The Mac Observer

Skip navigational links

You're viewing an article in TMO's historic archive vault. Here, we've preserved the comments and how the site looked along with the article. Use this link to view the article on our current site:
Microsoft Preparing for Adobe Lawsuit

Microsoft Preparing for Adobe Lawsuit

by , 3:30 PM EDT, June 2nd, 2006

Negotiations between Microsoft and Adobe over the use of PDF technology in the Office Suite have broken down, prompting Microsoft to prepare for a possible antitrust lawsuit from Adobe. According to The Wall Street Journal, the two companies have been involved in discussions for the past four months, but now that they are at an impasse, Adobe is likely to file an antitrust lawsuit against Microsoft in Europe.

The root of the problem is that Adobe wanted Microsoft to remove the ability to output documents in the PDF format from upcoming versions of the Office suite, which includes Word, Excel and PowerPoint, and then charge a fee to users that want to add the functionality back in. Microsoft agreed to offer the PDF module separately, but refused to offer it for a fee.

Microsoft's general counsel, Brad Smith, commented "Adobe has threatened antitrust action unless Microsoft agrees to raise its prices, in particular for the software that would allow Microsoft Office users to save a document in the Adobe PDF format."

The ability to save a file in Adobe's PDF format is a fairly common feature, especially in Mac OS X where it is an option in nearly every application. The technical specifications for the PDF file format are available for free from Adobe, too.

Adobe isn't clarifying exactly why it wants Microsoft to charge extra for the ability to save documents in the Acrobat compatible format. A possible reason is that by not charging for the ability to output PDF from the Office suite applications, Microsoft will marginalize Acrobat, Adobe's PDF creation and editing application package.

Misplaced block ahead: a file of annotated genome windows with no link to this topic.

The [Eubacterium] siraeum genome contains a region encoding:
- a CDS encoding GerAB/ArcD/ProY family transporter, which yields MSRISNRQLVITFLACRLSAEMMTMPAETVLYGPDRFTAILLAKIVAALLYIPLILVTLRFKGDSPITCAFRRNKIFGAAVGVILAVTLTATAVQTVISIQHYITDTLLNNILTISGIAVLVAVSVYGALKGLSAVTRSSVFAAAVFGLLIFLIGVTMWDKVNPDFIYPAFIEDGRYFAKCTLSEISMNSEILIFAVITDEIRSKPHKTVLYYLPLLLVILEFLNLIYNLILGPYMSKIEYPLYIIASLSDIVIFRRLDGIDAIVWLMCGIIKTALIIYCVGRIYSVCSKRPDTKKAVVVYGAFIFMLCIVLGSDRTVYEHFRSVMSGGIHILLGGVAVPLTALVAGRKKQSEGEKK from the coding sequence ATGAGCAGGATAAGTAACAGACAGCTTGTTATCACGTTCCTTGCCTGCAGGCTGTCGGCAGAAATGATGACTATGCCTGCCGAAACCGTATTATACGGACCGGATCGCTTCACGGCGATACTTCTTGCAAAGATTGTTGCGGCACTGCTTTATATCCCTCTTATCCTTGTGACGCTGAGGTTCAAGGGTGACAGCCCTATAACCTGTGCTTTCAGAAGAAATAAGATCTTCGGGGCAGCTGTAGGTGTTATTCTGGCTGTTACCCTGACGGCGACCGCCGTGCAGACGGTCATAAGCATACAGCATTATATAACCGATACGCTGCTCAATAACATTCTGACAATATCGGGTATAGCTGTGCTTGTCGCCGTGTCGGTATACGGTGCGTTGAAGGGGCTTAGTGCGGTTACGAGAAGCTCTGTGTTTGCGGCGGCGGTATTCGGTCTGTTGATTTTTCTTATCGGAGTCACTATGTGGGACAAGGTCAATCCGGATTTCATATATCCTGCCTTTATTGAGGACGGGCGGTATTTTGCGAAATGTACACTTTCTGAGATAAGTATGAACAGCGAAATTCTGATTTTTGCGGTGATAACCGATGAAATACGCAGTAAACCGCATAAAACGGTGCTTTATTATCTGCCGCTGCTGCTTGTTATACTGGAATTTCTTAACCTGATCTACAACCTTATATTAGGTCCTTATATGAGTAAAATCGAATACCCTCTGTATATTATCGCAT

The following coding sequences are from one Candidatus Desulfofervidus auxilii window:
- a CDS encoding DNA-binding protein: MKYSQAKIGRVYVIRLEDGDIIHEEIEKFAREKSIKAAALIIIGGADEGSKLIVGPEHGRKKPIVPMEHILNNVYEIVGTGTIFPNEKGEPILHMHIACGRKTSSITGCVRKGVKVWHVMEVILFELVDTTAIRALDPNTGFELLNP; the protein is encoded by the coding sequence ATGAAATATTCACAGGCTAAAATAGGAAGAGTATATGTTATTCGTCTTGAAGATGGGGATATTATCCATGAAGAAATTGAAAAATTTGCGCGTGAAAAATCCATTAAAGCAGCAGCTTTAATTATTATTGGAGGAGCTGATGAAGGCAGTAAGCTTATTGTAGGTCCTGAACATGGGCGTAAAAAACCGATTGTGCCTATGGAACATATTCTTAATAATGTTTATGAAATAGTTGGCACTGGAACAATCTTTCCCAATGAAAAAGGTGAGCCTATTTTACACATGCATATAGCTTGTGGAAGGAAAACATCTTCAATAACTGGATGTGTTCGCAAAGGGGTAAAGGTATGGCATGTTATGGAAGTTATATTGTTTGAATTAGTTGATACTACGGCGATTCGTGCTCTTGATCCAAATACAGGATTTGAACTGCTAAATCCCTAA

The company CEO, Bruce Chizen, has publicly commented that he fears Microsoft may abuse its monopoly status in the computer software market.

Holly Campbell, an Adobe spokesperson, stated "We've discussed our concerns openly, both with Microsoft as well as with a number of regulatory agencies around the world," but did not elaborate any further.

Adobe isn't stating whether or not it plans to follow through on its antitrust lawsuit threats.

Recent Headlines - Updated April 29th

Mon,12:40 PM
Three Ways to Protect your Apple Watch (and One Way Not To)
Thu,7:59 PM
Carl Icahn Isn’t Wrong about Apple in China
5:54 PM
House Passes Email Search Warrant Bill
3:20 PM
Roxio Toast 14 Titanium for Mac: $49
3:00 PM
Griffin’s BreakSafe USB-C Cable Replicates MagSafe For the Apple MacBook
2:32 PM
Bad Move: FBI won’t Share San Bernardino iPhone Hack with Apple
1:23 PM
Dr. Mac’s Deeper Look into Budget-Priced VR Headsets
12:00 PM
TMO Daily Observations 2016-04-28: The Developer Side of Apple Conferences
10:50 AM
CareKit’s Strong Suit may be Peer Support Apps
10:00 AM
The Best and Worst Analyst Questions from Apple’s Q2 2016 Conference Call
Wed,5:42 PM
Sheriff Says Death of Man in Apple HQ ‘Isolated,’ that No One Else Is at Risk
4:48 PM
John McAfee Invokes ‘Crazy Ones’ and Steve Jobs for Libertarian President Commercial
  • __________
  • Buy Stuff, Support TMO!
  • Podcast: Mac Geek Gab
  • Podcast: Apple Weekly Report
  • TMO on Twitter!